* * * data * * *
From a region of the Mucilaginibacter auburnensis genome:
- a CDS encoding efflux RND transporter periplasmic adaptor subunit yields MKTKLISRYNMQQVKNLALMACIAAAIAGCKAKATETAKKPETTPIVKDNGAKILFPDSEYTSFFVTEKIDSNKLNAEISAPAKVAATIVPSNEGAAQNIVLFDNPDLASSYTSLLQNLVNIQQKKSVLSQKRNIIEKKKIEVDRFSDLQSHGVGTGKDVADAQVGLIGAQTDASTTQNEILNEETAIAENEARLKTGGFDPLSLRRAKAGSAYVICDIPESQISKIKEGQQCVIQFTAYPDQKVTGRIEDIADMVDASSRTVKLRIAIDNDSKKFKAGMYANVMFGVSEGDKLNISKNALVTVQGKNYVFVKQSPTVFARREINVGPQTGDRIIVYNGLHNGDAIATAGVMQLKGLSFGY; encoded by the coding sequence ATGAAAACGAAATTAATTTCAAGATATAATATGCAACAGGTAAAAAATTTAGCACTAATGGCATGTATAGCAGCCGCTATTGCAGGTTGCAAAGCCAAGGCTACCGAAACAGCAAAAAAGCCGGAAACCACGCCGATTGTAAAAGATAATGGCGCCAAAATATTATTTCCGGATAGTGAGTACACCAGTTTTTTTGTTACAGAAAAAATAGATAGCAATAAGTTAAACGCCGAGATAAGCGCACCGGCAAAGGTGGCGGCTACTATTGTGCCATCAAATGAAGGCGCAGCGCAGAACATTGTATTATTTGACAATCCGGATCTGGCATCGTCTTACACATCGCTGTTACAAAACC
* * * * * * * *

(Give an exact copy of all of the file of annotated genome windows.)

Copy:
From a region of the Mucilaginibacter auburnensis genome:
- a CDS encoding efflux RND transporter periplasmic adaptor subunit yields MKTKLISRYNMQQVKNLALMACIAAAIAGCKAKATETAKKPETTPIVKDNGAKILFPDSEYTSFFVTEKIDSNKLNAEISAPAKVAATIVPSNEGAAQNIVLFDNPDLASSYTSLLQNLVNIQQKKSVLSQKRNIIEKKKIEVDRFSDLQSHGVGTGKDVADAQVGLIGAQTDASTTQNEILNEETAIAENEARLKTGGFDPLSLRRAKAGSAYVICDIPESQISKIKEGQQCVIQFTAYPDQKVTGRIEDIADMVDASSRTVKLRIAIDNDSKKFKAGMYANVMFGVSEGDKLNISKNALVTVQGKNYVFVKQSPTVFARREINVGPQTGDRIIVYNGLHNGDAIATAGVMQLKGLSFGY; encoded by the coding sequence ATGAAAACGAAATTAATTTCAAGATATAATATGCAACAGGTAAAAAATTTAGCACTAATGGCATGTATAGCAGCCGCTATTGCAGGTTGCAAAGCCAAGGCTACCGAAACAGCAAAAAAGCCGGAAACCACGCCGATTGTAAAAGATAATGGCGCCAAAATATTATTTCCGGATAGTGAGTACACCAGTTTTTTTGTTACAGAAAAAATAGATAGCAATAAGTTAAACGCCGAGATAAGCGCACCGGCAAAGGTGGCGGCTACTATTGTGCCATCAAATGAAGGCGCAGCGCAGAACATTGTATTATTTGACAATCCGGATCTGGCATCGTCTTACACATCGCTGTTACAAAACC